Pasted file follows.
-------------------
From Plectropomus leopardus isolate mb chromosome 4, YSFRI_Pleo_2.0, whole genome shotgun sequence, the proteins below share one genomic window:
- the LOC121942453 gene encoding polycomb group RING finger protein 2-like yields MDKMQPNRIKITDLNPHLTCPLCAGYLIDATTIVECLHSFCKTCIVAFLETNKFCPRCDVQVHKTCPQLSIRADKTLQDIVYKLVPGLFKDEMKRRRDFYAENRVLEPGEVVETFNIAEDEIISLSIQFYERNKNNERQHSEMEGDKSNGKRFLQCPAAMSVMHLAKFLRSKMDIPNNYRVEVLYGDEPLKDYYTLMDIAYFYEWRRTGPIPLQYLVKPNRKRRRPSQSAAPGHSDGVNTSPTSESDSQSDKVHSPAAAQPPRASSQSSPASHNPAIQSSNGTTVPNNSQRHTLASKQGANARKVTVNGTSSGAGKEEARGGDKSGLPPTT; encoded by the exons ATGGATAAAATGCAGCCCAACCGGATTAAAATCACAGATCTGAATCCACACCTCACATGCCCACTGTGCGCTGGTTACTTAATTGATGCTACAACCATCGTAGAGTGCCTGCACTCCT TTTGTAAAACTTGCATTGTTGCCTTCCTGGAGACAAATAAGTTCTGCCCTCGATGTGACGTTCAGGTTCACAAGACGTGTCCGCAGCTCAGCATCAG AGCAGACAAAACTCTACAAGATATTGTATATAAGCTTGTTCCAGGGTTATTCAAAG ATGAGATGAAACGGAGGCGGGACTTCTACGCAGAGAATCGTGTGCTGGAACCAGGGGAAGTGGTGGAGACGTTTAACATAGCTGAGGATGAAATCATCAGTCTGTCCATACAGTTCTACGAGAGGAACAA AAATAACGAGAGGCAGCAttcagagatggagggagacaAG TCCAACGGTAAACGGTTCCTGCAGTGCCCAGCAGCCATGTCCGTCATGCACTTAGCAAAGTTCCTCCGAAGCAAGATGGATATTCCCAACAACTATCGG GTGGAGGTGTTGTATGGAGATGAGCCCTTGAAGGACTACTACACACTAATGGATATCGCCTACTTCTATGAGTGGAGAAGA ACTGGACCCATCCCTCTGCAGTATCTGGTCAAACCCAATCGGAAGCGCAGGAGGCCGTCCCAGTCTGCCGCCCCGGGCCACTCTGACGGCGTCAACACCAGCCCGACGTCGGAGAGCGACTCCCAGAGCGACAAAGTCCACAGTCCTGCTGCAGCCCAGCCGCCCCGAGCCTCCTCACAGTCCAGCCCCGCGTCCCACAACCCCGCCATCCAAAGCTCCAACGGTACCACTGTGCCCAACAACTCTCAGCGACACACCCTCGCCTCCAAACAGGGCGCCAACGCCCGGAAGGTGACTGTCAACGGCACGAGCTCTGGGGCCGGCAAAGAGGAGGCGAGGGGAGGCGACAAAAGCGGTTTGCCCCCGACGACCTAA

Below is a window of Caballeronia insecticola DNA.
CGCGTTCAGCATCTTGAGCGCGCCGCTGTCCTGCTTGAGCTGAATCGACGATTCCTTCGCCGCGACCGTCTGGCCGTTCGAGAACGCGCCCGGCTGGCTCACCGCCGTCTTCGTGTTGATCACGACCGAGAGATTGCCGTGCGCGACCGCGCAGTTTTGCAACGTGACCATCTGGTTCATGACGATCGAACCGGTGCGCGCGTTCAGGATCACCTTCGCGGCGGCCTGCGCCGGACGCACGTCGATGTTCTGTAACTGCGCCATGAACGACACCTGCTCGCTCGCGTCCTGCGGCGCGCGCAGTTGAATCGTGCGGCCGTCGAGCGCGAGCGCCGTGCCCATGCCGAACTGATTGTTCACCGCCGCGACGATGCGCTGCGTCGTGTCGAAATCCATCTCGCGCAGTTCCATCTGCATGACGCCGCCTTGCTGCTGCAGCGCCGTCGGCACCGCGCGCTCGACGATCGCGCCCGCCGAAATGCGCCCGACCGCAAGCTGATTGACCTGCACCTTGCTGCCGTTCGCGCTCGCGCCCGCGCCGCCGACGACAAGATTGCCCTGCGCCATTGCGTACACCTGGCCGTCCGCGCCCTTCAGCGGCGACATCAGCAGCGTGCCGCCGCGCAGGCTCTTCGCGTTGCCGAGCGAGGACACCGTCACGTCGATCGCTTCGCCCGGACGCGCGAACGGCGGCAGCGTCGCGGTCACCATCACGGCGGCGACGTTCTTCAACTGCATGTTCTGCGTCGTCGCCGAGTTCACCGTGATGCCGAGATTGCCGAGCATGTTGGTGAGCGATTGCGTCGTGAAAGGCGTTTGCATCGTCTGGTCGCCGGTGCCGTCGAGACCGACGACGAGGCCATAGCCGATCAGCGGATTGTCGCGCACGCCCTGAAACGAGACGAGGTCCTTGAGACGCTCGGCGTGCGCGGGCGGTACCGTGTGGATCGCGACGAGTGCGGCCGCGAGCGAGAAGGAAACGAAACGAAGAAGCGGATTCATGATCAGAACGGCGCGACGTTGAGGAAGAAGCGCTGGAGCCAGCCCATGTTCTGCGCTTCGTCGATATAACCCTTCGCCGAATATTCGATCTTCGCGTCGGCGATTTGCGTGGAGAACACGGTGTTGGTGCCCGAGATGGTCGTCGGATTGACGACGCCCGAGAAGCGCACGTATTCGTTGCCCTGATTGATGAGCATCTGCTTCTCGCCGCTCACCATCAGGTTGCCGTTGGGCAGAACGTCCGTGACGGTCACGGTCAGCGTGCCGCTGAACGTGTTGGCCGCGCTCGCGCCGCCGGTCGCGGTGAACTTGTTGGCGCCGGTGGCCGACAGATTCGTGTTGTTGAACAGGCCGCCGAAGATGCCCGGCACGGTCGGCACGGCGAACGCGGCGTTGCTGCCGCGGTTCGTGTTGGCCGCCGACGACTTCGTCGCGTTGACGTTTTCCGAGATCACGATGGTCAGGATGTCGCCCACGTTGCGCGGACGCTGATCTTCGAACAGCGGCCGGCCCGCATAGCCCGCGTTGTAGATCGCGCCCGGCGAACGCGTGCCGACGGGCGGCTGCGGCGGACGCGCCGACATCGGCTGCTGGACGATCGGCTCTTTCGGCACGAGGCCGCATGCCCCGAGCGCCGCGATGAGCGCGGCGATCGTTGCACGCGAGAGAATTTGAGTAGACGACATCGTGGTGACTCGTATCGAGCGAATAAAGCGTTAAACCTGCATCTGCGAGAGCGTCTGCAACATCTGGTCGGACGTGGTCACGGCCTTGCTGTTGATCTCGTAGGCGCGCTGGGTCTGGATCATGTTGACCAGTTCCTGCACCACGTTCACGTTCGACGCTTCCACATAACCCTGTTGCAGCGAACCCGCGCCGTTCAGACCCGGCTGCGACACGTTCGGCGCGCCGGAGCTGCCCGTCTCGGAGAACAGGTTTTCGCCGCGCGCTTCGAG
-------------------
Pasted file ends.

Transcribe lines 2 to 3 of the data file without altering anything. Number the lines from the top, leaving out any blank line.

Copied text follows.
- the LOC121942453 gene encoding polycomb group RING finger protein 2-like yields MDKMQPNRIKITDLNPHLTCPLCAGYLIDATTIVECLHSFCKTCIVAFLETNKFCPRCDVQVHKTCPQLSIRADKTLQDIVYKLVPGLFKDEMKRRRDFYAENRVLEPGEVVETFNIAEDEIISLSIQFYERNKNNERQHSEMEGDKSNGKRFLQCPAAMSVMHLAKFLRSKMDIPNNYRVEVLYGDEPLKDYYTLMDIAYFYEWRRTGPIPLQYLVKPNRKRRRPSQSAAPGHSDGVNTSPTSESDSQSDKVHSPAAAQPPRASSQSSPASHNPAIQSSNGTTVPNNSQRHTLASKQGANARKVTVNGTSSGAGKEEARGGDKSGLPPTT; encoded by the exons ATGGATAAAATGCAGCCCAACCGGATTAAAATCACAGATCTGAATCCACACCTCACATGCCCACTGTGCGCTGGTTACTTAATTGATGCTACAACCATCGTAGAGTGCCTGCACTCCT TTTGTAAAACTTGCATTGTTGCCTTCCTGGAGACAAATAAGTTCTGCCCTCGATGTGACGTTCAGGTTCACAAGACGTGTCCGCAGCTCAGCATCAG AGCAGACAAAACTCTACAAGATATTGTATATAAGCTTGTTCCAGGGTTATTCAAAG ATGAGATGAAACGGAGGCGGGACTTCTACGCAGAGAATCGTGTGCTGGAACCAGGGGAAGTGGTGGAGACGTTTAACATAGCTGAGGATGAAATCATCAGTCTGTCCATACAGTTCTACGAGAGGAACAA AAATAACGAGAGGCAGCAttcagagatggagggagacaAG TCCAACGGTAAACGGTTCCTGCAGTGCCCAGCAGCCATGTCCGTCATGCACTTAGCAAAGTTCCTCCGAAGCAAGATGGATATTCCCAACAACTATCGG GTGGAGGTGTTGTATGGAGATGAGCCCTTGAAGGACTACTACACACTAATGGATATCGCCTACTTCTATGAGTGGAGAAGA ACTGGACCCATCCCTCTGCAGTATCTGGTCAAACCCAATCGGAAGCGCAGGAGGCCGTCCCAGTCTGCCGCCCCGGGCCACTCTGACGGCGTCAACACCAGCCCGACGTCGGAGAGCGACTCCCAGAGCGACAAAGTCCACAGTCCTGCTGCAGCCCAGCCGCCCCGAGCCTCCTCACAGTCCAGCCCCGCGTCCCACAACCCCGCCATCCAAAGCTCCAACGGTACCACTGTGCCCAACAACTCTCAGCGACACACCCTCGCCTCCAAACAGGGCGCCAACGCCCGGAAGGTGACTGTCAACGGCACGAGCTCTGGGGCCGGCAAAGAGGAGGCGAGGGGAGGCGACAAAAGCGGTTTGCCCCCGACGACCTAA

Below is a window of Caballeronia insecticola DNA.